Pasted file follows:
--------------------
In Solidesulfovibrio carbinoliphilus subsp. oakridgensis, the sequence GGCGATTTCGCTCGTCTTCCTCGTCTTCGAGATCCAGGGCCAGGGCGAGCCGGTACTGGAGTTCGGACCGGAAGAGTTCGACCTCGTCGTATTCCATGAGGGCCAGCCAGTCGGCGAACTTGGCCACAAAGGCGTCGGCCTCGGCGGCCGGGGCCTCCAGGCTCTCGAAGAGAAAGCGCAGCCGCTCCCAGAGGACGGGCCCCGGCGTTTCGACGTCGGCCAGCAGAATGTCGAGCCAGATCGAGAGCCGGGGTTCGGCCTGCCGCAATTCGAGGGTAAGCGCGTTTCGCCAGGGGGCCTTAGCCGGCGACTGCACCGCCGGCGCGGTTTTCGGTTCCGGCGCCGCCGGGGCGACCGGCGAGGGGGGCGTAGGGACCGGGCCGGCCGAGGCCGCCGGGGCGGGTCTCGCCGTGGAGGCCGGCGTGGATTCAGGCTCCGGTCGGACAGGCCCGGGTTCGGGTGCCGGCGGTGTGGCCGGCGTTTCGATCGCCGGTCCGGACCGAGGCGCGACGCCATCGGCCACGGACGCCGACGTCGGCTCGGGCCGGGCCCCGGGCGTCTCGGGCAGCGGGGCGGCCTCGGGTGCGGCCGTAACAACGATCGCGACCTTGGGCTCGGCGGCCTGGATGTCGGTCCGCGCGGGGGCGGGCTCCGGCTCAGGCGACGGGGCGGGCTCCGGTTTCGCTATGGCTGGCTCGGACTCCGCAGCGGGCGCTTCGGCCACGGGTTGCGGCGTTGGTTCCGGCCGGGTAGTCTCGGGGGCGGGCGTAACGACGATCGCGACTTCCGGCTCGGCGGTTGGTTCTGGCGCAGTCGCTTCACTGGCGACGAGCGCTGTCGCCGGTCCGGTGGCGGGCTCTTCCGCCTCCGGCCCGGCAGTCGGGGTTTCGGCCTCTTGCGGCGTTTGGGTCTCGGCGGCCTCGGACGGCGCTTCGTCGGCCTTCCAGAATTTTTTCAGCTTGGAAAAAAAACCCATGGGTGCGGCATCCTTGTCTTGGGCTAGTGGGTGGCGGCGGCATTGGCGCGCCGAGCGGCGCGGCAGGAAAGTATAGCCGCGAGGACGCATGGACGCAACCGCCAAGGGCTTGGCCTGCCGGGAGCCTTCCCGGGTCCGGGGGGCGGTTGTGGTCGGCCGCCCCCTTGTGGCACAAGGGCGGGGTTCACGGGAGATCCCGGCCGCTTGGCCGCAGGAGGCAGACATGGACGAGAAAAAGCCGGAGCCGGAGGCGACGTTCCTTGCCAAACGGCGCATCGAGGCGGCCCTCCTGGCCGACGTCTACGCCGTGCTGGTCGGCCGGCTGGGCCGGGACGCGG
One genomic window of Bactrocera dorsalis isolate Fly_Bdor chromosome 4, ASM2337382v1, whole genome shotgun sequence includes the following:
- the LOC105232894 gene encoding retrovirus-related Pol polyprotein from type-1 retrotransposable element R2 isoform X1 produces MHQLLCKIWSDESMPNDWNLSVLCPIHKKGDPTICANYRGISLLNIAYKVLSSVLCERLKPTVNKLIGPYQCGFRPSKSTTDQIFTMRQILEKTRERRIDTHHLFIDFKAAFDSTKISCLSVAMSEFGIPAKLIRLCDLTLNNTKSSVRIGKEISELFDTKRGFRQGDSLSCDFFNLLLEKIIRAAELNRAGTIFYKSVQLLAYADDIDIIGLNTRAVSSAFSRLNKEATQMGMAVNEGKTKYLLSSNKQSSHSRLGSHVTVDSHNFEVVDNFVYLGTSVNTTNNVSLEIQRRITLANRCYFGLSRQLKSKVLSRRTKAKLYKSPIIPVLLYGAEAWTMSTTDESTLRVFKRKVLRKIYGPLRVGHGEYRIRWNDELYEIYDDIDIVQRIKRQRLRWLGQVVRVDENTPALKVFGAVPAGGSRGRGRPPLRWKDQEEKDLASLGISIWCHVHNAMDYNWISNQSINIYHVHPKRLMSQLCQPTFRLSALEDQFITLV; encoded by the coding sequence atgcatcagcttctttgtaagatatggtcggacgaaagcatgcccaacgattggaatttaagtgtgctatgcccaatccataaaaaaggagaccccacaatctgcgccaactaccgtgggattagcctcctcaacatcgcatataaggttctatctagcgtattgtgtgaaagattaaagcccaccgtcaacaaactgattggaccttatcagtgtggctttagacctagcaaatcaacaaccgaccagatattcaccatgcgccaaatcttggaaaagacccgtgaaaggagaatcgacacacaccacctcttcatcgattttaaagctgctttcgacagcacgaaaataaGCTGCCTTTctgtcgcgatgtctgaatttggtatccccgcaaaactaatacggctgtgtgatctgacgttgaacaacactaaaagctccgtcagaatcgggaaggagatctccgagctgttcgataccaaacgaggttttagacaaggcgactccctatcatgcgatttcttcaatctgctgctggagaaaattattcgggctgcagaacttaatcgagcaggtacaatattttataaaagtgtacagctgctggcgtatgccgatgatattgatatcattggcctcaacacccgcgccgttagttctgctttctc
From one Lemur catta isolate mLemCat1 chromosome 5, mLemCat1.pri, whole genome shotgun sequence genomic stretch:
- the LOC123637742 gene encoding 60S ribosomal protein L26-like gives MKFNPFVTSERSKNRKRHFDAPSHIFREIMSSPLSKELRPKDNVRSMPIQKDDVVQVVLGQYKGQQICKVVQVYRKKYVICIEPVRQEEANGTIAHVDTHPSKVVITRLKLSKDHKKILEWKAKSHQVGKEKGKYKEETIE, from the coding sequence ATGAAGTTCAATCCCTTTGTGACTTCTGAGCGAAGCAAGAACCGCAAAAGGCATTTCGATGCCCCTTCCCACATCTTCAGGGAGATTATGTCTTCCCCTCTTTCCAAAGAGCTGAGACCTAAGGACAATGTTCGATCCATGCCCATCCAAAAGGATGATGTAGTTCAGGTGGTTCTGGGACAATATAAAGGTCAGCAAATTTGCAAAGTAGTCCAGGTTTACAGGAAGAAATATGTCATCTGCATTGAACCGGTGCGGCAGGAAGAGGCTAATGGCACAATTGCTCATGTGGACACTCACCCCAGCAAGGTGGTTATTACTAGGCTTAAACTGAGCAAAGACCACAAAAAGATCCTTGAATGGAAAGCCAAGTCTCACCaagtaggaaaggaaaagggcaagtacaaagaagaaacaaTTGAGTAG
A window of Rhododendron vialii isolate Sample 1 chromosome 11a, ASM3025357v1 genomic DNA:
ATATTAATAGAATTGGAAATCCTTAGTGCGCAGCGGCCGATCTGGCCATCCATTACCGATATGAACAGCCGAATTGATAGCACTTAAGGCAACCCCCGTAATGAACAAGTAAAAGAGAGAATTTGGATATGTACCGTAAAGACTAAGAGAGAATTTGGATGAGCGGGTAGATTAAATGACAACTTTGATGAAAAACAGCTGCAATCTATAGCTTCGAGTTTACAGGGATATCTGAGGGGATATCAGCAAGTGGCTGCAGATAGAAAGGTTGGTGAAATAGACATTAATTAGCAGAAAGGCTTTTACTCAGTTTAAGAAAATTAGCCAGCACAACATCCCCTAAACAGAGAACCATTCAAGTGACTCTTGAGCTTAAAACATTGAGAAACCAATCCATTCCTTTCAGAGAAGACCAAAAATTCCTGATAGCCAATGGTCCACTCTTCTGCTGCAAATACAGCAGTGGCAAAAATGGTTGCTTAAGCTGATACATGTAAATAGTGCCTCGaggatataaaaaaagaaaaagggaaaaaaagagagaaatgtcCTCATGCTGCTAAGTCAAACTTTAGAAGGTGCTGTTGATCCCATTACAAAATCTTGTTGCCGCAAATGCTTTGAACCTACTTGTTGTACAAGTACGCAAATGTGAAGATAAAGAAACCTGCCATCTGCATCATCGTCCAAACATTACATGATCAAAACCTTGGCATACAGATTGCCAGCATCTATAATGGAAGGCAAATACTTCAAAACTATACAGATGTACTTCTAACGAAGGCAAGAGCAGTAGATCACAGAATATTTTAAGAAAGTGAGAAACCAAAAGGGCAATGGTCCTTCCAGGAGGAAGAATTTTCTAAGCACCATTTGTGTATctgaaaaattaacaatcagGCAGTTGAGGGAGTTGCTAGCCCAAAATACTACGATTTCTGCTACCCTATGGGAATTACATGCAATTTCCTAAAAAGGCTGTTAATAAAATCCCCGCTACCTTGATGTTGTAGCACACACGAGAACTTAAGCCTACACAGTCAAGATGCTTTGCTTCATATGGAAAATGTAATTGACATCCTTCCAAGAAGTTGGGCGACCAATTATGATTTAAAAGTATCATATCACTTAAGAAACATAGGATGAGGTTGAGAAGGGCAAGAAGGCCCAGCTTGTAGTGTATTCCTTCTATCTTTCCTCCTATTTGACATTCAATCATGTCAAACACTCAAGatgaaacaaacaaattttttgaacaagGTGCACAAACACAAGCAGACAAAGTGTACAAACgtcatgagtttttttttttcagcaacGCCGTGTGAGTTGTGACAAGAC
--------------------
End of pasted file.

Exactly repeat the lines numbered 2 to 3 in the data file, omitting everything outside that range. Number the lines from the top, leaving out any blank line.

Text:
One genomic window of Bactrocera dorsalis isolate Fly_Bdor chromosome 4, ASM2337382v1, whole genome shotgun sequence includes the following:
- the LOC105232894 gene encoding retrovirus-related Pol polyprotein from type-1 retrotransposable element R2 isoform X1 produces MHQLLCKIWSDESMPNDWNLSVLCPIHKKGDPTICANYRGISLLNIAYKVLSSVLCERLKPTVNKLIGPYQCGFRPSKSTTDQIFTMRQILEKTRERRIDTHHLFIDFKAAFDSTKISCLSVAMSEFGIPAKLIRLCDLTLNNTKSSVRIGKEISELFDTKRGFRQGDSLSCDFFNLLLEKIIRAAELNRAGTIFYKSVQLLAYADDIDIIGLNTRAVSSAFSRLNKEATQMGMAVNEGKTKYLLSSNKQSSHSRLGSHVTVDSHNFEVVDNFVYLGTSVNTTNNVSLEIQRRITLANRCYFGLSRQLKSKVLSRRTKAKLYKSPIIPVLLYGAEAWTMSTTDESTLRVFKRKVLRKIYGPLRVGHGEYRIRWNDELYEIYDDIDIVQRIKRQRLRWLGQVVRVDENTPALKVFGAVPAGGSRGRGRPPLRWKDQEEKDLASLGISIWCHVHNAMDYNWISNQSINIYHVHPKRLMSQLCQPTFRLSALEDQFITLV; encoded by the coding sequence atgcatcagcttctttgtaagatatggtcggacgaaagcatgcccaacgattggaatttaagtgtgctatgcccaatccataaaaaaggagaccccacaatctgcgccaactaccgtgggattagcctcctcaacatcgcatataaggttctatctagcgtattgtgtgaaagattaaagcccaccgtcaacaaactgattggaccttatcagtgtggctttagacctagcaaatcaacaaccgaccagatattcaccatgcgccaaatcttggaaaagacccgtgaaaggagaatcgacacacaccacctcttcatcgattttaaagctgctttcgacagcacgaaaataaGCTGCCTTTctgtcgcgatgtctgaatttggtatccccgcaaaactaatacggctgtgtgatctgacgttgaacaacactaaaagctccgtcagaatcgggaaggagatctccgagctgttcgataccaaacgaggttttagacaaggcgactccctatcatgcgatttcttcaatctgctgctggagaaaattattcgggctgcagaacttaatcgagcaggtacaatattttataaaagtgtacagctgctggcgtatgccgatgatattgatatcattggcctcaacacccgcgccgttagttctgctttctc